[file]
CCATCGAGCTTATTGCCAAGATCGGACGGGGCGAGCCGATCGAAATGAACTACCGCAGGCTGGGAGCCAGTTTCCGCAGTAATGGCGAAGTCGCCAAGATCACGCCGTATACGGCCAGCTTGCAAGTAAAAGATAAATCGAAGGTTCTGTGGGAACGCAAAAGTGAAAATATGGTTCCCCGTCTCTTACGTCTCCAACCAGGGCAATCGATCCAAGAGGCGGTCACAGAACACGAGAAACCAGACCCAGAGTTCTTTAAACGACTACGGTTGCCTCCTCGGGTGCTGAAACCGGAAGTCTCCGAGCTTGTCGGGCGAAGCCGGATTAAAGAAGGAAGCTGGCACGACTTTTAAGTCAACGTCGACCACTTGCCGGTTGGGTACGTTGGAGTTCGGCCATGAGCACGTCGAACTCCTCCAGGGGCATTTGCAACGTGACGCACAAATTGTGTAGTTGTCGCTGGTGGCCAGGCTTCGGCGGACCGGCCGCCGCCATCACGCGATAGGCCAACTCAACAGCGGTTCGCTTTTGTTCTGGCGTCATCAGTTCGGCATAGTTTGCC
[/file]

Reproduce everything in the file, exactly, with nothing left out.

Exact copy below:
CCATCGAGCTTATTGCCAAGATCGGACGGGGCGAGCCGATCGAAATGAACTACCGCAGGCTGGGAGCCAGTTTCCGCAGTAATGGCGAAGTCGCCAAGATCACGCCGTATACGGCCAGCTTGCAAGTAAAAGATAAATCGAAGGTTCTGTGGGAACGCAAAAGTGAAAATATGGTTCCCCGTCTCTTACGTCTCCAACCAGGGCAATCGATCCAAGAGGCGGTCACAGAACACGAGAAACCAGACCCAGAGTTCTTTAAACGACTACGGTTGCCTCCTCGGGTGCTGAAACCGGAAGTCTCCGAGCTTGTCGGGCGAAGCCGGATTAAAGAAGGAAGCTGGCACGACTTTTAAGTCAACGTCGACCACTTGCCGGTTGGGTACGTTGGAGTTCGGCCATGAGCACGTCGAACTCCTCCAGGGGCATTTGCAACGTGACGCACAAATTGTGTAGTTGTCGCTGGTGGCCAGGCTTCGGCGGACCGGCCGCCGCCATCACGCGATAGGCCAACTCAACAGCGGTTCGCTTTTGTTCTGGCGTCATCAGTTCGGCATAGTTTGCC